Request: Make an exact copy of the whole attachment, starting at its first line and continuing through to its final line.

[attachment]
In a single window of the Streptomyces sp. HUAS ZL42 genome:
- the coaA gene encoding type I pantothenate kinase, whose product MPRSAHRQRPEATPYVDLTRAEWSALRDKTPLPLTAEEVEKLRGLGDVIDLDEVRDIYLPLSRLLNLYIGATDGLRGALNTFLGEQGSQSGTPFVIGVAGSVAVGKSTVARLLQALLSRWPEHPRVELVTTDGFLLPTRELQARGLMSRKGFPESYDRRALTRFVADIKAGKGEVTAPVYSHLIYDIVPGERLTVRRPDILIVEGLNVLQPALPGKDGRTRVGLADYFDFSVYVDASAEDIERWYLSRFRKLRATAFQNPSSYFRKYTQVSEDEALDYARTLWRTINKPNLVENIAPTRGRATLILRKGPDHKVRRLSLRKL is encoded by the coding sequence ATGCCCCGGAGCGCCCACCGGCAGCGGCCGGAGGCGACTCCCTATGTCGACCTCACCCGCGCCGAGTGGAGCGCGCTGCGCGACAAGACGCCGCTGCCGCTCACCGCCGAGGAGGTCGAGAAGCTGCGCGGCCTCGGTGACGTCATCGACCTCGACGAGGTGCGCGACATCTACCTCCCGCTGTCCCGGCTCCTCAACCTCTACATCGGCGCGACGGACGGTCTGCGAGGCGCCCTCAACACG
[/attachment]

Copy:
In a single window of the Streptomyces sp. HUAS ZL42 genome:
- the coaA gene encoding type I pantothenate kinase, whose product MPRSAHRQRPEATPYVDLTRAEWSALRDKTPLPLTAEEVEKLRGLGDVIDLDEVRDIYLPLSRLLNLYIGATDGLRGALNTFLGEQGSQSGTPFVIGVAGSVAVGKSTVARLLQALLSRWPEHPRVELVTTDGFLLPTRELQARGLMSRKGFPESYDRRALTRFVADIKAGKGEVTAPVYSHLIYDIVPGERLTVRRPDILIVEGLNVLQPALPGKDGRTRVGLADYFDFSVYVDASAEDIERWYLSRFRKLRATAFQNPSSYFRKYTQVSEDEALDYARTLWRTINKPNLVENIAPTRGRATLILRKGPDHKVRRLSLRKL is encoded by the coding sequence ATGCCCCGGAGCGCCCACCGGCAGCGGCCGGAGGCGACTCCCTATGTCGACCTCACCCGCGCCGAGTGGAGCGCGCTGCGCGACAAGACGCCGCTGCCGCTCACCGCCGAGGAGGTCGAGAAGCTGCGCGGCCTCGGTGACGTCATCGACCTCGACGAGGTGCGCGACATCTACCTCCCGCTGTCCCGGCTCCTCAACCTCTACATCGGCGCGACGGACGGTCTGCGAGGCGCCCTCAACACG